Just don’t make J Street or its supporters provide transparency itself on its foreign funding.


Note:  To learn more about which organizations and countries support the various lobbying and activist groups, go to NGO-Monitor.  For example, the anti-Zionism group Adalah received money from: Switzerland; Belgium; Netherlands; Germany; Sweden; Denmark; the EU as detailed here.

NGO Monitor


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J Street: Going Bigger and Bolder than BDS

The Fault in Our Tent: The Limit of Acceptable Speech

The Left-Wing’s Two State Solution: 1.5 States for Arabs, 0.5 for Jews

Adalah, Dismantling Zionism

Squeezing Zionism

Liberals’ Biggest Enemies of 2015

Subscribe YouTube channel: FirstOneThrough

Join Facebook group: FirstOne Through  Israel Analysis

J Street: Going Bigger and Bolder than BDS

The BDS Movement (Boycott, Divestment and Sanctions) against Israel and Israeli companies has been going on for several years.  According to Professor Eugene Kontorovich, the movement focuses on three main areas: campuses; companies and countries.  He notes that the college campus activities get a lot of attention, but have little practical impact.  The BDS of specific Israeli companies have more direct financial ramifications on the targeted companies (like Sodastream), while actions by countries can have the most severe impact on the Jewish State.

In that light, it is interesting to note the actions of J Street, which describes itself as a “Pro-Israel” group.

benami-J Street
J Street Executive Director Jeremy Ben Ami
(photo: JTA/ J Street)

There is no question that the country with the largest economic and security relationship with Israel is the United States.  As detailed in “International-Domestic Abuse: Obama and Netanyahu,” the US is by far Israel’s largest trading partner.  Further, Israel relies on the US not only for $3 billion in military aid each year, but protection at the United Nations Security Council.

Therefore, the threat of the United States government putting pressure on Israel is many magnitudes more significant than a group of angry anthropologists on college campuses.  Such US pressure could cripple Israel both on a financial front and the security of its people.

And that is exactly what J Street proposes.

January 2011: “[I]f the [UN] Resolution [condemning Israeli settlements] does come to a vote, we urge the Obama administration to work to craft language, particularly around Jerusalem, that it can support condemning settlement activity and promoting a two-state solution.

While we hope never to see the state of Israel publicly taken to task by the United Nations, we cannot support a U.S. veto of a Resolution that closely tracks long-standing American policy and that appropriately condemns Israeli settlement policy.”

J Street advocated that the United States abandon Israel at the UN Security Council, a place where the US is often the only voice of support.  The statement above was so reprehensible to many, that even devout liberal politician Gary Ackerman (D-NY) condemned the group and stated that he would have nothing to do with it.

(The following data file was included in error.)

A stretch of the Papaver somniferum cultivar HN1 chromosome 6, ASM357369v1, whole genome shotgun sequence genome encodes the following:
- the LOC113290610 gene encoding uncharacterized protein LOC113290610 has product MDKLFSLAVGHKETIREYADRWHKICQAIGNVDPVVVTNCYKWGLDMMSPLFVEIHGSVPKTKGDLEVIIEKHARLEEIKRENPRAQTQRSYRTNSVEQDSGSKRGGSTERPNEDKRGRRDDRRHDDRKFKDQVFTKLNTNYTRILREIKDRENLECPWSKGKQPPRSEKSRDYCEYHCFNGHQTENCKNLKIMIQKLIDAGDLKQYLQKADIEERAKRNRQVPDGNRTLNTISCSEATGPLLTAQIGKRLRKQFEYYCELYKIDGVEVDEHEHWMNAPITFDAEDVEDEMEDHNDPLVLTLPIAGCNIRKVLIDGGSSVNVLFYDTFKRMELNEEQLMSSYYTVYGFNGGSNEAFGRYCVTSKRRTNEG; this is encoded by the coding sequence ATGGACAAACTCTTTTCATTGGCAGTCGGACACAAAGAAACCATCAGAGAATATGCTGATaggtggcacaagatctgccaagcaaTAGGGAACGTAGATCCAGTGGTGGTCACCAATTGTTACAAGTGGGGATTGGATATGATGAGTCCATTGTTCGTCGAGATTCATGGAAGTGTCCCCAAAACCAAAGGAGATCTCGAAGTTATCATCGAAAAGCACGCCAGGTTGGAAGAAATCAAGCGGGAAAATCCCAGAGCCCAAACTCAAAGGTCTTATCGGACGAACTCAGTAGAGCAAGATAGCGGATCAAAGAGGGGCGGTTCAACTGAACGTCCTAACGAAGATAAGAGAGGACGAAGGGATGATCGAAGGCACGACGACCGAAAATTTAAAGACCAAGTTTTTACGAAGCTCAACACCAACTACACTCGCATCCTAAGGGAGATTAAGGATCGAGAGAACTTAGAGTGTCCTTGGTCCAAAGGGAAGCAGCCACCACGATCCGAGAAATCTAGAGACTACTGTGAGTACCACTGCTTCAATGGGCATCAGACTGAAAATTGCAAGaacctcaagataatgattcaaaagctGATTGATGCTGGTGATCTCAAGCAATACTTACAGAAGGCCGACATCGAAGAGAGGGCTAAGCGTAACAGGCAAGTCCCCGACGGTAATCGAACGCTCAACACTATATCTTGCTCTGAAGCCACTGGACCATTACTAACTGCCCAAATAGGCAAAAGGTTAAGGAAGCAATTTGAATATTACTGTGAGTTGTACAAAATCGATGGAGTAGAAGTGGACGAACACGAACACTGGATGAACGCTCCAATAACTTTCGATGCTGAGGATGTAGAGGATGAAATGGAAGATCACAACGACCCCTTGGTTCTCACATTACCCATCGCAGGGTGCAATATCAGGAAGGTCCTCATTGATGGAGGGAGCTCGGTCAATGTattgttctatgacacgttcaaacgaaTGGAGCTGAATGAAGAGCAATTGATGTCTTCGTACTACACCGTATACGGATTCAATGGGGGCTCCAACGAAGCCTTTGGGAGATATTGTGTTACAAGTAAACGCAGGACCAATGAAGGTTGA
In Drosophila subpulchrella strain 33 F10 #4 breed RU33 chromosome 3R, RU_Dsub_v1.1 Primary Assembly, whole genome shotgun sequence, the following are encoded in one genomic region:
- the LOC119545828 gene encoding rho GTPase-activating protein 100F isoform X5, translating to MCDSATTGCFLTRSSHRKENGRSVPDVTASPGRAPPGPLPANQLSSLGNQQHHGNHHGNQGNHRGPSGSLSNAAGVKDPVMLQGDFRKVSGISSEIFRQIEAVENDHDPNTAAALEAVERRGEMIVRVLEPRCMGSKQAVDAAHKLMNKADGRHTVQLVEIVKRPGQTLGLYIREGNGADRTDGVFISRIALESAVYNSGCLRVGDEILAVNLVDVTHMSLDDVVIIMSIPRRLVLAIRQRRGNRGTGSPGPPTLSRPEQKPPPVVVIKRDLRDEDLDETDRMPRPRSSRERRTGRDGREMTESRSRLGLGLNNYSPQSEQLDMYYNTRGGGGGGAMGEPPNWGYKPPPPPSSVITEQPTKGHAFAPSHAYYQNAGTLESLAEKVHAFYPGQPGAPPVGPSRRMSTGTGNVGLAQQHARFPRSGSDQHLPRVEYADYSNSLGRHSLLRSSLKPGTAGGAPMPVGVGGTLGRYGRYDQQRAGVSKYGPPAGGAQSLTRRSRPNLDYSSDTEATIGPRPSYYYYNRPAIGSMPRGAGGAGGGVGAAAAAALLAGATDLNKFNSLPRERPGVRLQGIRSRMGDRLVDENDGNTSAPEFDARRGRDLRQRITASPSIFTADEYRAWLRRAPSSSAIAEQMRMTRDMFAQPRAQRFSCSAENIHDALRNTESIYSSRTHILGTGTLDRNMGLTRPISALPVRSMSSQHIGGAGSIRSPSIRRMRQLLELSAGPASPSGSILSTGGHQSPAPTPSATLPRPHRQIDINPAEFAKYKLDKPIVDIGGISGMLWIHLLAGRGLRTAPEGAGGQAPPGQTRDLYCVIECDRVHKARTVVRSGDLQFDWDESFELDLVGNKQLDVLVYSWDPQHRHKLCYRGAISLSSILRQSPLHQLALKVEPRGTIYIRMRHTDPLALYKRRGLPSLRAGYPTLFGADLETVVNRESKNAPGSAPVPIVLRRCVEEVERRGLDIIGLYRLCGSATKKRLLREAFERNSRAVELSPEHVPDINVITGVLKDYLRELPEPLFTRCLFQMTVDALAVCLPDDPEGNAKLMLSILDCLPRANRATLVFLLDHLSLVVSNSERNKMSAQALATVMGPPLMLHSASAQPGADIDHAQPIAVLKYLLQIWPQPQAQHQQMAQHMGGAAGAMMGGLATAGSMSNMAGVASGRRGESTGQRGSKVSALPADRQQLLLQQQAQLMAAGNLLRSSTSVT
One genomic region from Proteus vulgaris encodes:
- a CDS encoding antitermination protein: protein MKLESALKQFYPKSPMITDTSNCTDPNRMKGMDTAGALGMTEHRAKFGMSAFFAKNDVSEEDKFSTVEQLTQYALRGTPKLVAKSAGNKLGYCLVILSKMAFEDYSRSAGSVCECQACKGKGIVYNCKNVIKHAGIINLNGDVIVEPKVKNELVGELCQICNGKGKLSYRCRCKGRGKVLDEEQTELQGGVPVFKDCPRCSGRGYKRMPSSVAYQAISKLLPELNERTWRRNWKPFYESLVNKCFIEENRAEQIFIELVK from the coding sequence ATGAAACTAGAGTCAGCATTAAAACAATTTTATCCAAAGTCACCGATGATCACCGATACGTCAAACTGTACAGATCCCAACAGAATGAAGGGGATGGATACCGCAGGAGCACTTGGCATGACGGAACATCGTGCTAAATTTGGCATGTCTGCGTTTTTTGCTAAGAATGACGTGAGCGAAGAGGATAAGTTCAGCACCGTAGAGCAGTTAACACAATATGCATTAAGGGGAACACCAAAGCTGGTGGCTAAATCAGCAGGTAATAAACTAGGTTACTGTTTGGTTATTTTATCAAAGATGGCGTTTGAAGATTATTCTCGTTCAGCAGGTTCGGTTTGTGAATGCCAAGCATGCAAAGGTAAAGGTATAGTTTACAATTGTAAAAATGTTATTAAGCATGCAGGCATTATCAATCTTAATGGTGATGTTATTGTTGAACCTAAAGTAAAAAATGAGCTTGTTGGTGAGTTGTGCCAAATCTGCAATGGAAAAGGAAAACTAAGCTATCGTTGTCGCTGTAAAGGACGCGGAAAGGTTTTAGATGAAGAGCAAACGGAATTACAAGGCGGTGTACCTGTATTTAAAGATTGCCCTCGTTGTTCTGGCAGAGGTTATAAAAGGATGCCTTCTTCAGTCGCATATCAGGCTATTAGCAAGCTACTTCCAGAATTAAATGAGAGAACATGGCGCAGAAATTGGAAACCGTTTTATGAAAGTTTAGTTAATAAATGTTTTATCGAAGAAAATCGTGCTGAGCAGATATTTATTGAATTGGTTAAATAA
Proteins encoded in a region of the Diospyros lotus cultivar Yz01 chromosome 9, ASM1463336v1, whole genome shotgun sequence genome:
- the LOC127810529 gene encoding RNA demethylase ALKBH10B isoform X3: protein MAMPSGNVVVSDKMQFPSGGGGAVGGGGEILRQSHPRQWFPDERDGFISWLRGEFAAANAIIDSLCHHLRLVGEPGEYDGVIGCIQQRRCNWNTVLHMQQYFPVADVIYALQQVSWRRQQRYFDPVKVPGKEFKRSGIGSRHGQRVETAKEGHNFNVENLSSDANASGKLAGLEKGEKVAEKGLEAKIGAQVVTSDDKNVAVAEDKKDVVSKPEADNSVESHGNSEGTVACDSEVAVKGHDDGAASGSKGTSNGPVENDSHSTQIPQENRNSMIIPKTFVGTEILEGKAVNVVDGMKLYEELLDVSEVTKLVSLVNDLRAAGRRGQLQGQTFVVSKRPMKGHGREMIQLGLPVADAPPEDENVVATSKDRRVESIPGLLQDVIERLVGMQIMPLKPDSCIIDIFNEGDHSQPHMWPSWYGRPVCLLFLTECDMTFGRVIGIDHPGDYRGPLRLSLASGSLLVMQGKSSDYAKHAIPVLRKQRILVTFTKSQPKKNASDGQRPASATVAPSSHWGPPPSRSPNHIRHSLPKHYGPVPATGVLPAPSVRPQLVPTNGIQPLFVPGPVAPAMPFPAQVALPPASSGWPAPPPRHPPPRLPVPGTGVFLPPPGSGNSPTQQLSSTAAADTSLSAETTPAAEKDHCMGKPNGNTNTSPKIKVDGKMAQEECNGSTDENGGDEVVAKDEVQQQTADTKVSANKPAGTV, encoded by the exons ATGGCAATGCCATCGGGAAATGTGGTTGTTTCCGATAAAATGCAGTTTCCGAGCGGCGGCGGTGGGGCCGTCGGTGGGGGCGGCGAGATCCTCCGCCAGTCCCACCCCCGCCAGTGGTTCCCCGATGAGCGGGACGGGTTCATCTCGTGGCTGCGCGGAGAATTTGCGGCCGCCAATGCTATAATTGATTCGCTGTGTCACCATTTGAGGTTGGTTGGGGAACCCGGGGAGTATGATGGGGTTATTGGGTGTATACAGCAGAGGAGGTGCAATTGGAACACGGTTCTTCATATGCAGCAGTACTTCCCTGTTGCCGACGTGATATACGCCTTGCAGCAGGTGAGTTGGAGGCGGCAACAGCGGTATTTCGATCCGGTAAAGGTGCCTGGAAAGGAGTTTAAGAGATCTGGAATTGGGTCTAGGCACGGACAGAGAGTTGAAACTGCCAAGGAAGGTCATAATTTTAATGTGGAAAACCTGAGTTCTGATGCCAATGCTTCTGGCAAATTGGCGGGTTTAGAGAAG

J Street continued:

In September 2014: “J Street urges the United States government to undertake a thorough review of its policy toward Israeli settlements and to announce the steps it will take if Israel goes forward with this decision. As a first step, it should declare now that it is the view of the United States that settlements are not merely “unhelpful” or “illegitimate” but illegal under international law as laid out in the Fourth Geneva Convention.”

There are many leading international authorities (as well as the government of Israel itself) that clearly lay out why the settlements are neither illegal, nor counter to the Fourth Geneva Convention. However, it was the Jordanian annexation of the “West Bank” in 1950 and the expulsion of all of the Jews from the area that was clearly counter to the Fourth Geneva Convention.

Not only does J Street not side with the Israeli government in this regard, it “urges the United States government” to penalize Israel at the United Nations security council and elsewhere.

These official policy statements of J Street have implications well beyond angry annoying voices at universities.  They put Israel directly at risk.

J Street may make proclamations that they do not support BDS, but their voices and lobbying efforts are actually much more dangerous to the security of Israel.


Related First One Through articles:

The Fault in Our Tent: The Limit of Acceptable Speech

Liberals’ Biggest Enemies of 2015

The Left-Wing’s Two State Solution: 1.5 States for Arabs, 0.5 for Jews

Adalah, Dismantling Zionism

Subscribe YouTube channel: FirstOneThrough

Join Facebook group: FirstOne Through  Israel Analysis